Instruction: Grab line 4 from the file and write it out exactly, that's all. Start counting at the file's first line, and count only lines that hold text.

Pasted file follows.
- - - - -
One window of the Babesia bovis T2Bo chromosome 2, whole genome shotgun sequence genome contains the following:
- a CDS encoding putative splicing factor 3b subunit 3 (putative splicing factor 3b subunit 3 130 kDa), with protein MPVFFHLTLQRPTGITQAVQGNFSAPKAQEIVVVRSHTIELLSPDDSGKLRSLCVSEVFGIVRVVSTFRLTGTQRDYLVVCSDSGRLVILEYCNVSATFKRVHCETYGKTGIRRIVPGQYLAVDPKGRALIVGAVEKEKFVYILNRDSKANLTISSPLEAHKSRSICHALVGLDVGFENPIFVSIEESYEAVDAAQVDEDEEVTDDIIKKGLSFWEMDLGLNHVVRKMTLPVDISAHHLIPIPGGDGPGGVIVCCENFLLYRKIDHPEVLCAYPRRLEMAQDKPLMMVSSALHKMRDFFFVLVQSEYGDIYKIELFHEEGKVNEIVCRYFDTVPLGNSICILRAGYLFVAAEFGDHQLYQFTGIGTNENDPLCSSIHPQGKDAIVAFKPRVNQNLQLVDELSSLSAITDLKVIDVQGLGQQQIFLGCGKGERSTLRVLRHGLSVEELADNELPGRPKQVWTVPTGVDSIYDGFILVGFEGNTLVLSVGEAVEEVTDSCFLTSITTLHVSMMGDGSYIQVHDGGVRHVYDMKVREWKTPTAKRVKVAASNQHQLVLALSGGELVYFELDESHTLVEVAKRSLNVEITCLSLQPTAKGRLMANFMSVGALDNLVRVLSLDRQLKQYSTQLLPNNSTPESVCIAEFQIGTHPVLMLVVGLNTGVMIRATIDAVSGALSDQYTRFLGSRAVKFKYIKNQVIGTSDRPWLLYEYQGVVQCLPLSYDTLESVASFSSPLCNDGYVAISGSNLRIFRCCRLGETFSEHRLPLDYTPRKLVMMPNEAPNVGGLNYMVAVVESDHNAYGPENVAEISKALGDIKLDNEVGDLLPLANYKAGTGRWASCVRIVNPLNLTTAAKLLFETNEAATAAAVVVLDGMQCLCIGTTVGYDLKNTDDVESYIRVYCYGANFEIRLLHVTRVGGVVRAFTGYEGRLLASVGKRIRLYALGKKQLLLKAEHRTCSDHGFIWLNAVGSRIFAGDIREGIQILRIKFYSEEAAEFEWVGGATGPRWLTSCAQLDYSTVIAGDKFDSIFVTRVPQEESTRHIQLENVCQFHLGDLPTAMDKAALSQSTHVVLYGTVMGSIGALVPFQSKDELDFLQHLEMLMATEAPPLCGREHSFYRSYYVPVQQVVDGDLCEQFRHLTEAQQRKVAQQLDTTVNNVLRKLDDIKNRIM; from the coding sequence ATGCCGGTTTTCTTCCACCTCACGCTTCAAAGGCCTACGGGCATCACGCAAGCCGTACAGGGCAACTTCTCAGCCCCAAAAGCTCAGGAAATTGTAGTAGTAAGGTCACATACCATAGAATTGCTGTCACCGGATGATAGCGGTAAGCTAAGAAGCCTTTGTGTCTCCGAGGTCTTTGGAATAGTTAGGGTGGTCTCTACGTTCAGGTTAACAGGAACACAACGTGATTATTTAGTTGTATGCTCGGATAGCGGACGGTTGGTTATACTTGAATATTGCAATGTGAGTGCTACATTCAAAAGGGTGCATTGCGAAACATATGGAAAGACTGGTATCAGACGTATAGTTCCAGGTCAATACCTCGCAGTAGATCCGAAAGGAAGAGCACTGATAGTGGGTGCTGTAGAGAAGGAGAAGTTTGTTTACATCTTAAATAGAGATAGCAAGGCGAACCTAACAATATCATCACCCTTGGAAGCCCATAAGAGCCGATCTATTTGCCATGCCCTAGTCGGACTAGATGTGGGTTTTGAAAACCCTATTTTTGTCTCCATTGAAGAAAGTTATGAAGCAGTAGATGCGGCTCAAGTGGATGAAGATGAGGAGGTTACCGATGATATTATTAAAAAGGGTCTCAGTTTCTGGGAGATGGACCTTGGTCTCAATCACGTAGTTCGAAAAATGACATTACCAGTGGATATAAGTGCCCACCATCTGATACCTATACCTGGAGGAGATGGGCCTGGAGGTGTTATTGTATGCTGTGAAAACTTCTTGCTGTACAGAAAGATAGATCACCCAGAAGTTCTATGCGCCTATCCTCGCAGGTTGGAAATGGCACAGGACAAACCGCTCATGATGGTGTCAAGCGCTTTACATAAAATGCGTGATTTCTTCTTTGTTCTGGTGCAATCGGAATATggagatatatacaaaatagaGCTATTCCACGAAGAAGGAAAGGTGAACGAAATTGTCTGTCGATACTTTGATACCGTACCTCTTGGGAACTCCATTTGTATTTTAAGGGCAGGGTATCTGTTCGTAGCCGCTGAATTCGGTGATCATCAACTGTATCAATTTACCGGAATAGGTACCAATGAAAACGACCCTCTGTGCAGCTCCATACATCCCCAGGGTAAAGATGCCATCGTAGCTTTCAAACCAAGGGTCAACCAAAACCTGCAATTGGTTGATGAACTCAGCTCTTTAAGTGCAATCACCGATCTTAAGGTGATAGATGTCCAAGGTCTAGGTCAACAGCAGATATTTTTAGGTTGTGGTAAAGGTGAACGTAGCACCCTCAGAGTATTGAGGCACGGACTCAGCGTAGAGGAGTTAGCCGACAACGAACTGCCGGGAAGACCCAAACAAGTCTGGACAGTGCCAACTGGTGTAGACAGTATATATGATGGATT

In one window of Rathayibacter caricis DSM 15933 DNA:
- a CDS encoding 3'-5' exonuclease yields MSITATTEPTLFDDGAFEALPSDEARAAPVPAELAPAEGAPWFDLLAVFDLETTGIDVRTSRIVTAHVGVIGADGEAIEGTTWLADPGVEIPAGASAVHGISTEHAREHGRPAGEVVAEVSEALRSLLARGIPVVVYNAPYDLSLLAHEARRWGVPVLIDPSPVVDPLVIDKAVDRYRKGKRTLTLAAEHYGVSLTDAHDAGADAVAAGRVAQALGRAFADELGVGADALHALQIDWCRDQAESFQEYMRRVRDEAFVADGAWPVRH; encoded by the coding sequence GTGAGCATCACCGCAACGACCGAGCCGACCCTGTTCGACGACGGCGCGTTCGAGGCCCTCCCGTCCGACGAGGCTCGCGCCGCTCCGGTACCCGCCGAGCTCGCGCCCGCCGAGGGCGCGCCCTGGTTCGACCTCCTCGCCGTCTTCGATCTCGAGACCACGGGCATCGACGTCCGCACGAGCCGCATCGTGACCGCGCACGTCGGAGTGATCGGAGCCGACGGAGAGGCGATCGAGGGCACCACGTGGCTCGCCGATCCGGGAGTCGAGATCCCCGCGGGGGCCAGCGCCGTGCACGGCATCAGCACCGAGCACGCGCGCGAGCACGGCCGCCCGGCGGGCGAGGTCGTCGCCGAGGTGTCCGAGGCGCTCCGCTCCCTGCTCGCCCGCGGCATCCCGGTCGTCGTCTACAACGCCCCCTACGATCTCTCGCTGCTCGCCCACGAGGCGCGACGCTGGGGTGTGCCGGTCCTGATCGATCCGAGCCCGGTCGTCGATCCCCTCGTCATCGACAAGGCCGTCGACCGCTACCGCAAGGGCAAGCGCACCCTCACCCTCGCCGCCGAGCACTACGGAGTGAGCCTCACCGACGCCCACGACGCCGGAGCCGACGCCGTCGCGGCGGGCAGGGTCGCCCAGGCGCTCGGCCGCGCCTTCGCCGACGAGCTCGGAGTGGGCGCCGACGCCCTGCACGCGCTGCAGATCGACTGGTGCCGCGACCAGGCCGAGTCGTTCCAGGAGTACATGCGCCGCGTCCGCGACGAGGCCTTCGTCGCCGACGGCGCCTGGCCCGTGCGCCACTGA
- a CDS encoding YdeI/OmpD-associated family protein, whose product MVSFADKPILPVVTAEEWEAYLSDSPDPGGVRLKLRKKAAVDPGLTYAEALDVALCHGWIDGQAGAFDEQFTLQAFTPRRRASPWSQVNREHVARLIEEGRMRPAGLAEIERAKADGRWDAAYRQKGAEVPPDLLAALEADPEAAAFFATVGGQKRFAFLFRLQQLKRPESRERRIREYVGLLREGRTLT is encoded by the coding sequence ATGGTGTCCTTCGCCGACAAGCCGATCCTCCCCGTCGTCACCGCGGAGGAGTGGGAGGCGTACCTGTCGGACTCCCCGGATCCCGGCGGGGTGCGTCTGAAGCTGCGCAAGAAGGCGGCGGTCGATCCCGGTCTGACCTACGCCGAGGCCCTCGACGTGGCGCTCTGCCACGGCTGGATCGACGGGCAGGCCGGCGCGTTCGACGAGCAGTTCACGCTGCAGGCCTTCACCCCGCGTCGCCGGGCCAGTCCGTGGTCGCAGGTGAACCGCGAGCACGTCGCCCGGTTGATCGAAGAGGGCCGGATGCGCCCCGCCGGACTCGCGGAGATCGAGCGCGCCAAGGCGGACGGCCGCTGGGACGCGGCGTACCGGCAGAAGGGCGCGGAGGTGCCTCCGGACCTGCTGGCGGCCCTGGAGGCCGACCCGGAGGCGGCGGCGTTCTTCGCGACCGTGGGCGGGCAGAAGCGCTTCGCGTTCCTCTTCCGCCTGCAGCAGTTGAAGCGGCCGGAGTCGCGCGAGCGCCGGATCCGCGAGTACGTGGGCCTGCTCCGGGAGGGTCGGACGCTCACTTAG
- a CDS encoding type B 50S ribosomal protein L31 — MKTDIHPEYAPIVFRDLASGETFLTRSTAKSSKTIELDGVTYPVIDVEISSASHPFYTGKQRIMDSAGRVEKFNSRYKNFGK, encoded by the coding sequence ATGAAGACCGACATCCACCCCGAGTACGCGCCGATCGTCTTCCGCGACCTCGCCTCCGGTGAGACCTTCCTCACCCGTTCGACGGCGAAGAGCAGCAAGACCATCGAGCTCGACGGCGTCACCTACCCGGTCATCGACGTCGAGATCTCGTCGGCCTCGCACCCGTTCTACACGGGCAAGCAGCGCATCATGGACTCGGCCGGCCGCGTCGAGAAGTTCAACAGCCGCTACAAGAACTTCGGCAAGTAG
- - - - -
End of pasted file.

- a CDS encoding 3'-5' exonuclease yields MSITATTEPTLFDDGAFEALPSDEARAAPVPAELAPAEGAPWFDLLAVFDLETTGIDVRTSRIVTAHVGVIGADGEAIEGTTWLADPGVEIPAGASAVHGISTEHAREHGRPAGEVVAEVSEALRSLLARGIPVVVYNAPYDLSLLAHEARRWGVPVLIDPSPVVDPLVIDKAVDRYRKGKRTLTLAAEHYGVSLTDAHDAGADAVAAGRVAQALGRAFADELGVGADALHALQIDWCRDQAESFQEYMRRVRDEAFVADGAWPVRH; encoded by the coding sequence GTGAGCATCACCGCAACGACCGAGCCGACCCTGTTCGACGACGGCGCGTTCGAGGCCCTCCCGTCCGACGAGGCTCGCGCCGCTCCGGTACCCGCCGAGCTCGCGCCCGCCGAGGGCGCGCCCTGGTTCGACCTCCTCGCCGTCTTCGATCTCGAGACCACGGGCATCGACGTCCGCACGAGCCGCATCGTGACCGCGCACGTCGGAGTGATCGGAGCCGACGGAGAGGCGATCGAGGGCACCACGTGGCTCGCCGATCCGGGAGTCGAGATCCCCGCGGGGGCCAGCGCCGTGCACGGCATCAGCACCGAGCACGCGCGCGAGCACGGCCGCCCGGCGGGCGAGGTCGTCGCCGAGGTGTCCGAGGCGCTCCGCTCCCTGCTCGCCCGCGGCATCCCGGTCGTCGTCTACAACGCCCCCTACGATCTCTCGCTGCTCGCCCACGAGGCGCGACGCTGGGGTGTGCCGGTCCTGATCGATCCGAGCCCGGTCGTCGATCCCCTCGTCATCGACAAGGCCGTCGACCGCTACCGCAAGGGCAAGCGCACCCTCACCCTCGCCGCCGAGCACTACGGAGTGAGCCTCACCGACGCCCACGACGCCGGAGCCGACGCCGTCGCGGCGGGCAGGGTCGCCCAGGCGCTCGGCCGCGCCTTCGCCGACGAGCTCGGAGTGGGCGCCGACGCCCTGCACGCGCTGCAGATCGACTGGTGCCGCGACCAGGCCGAGTCGTTCCAGGAGTACATGCGCCGCGTCCGCGACGAGGCCTTCGTCGCCGACGGCGCCTGGCCCGTGCGCCACTGA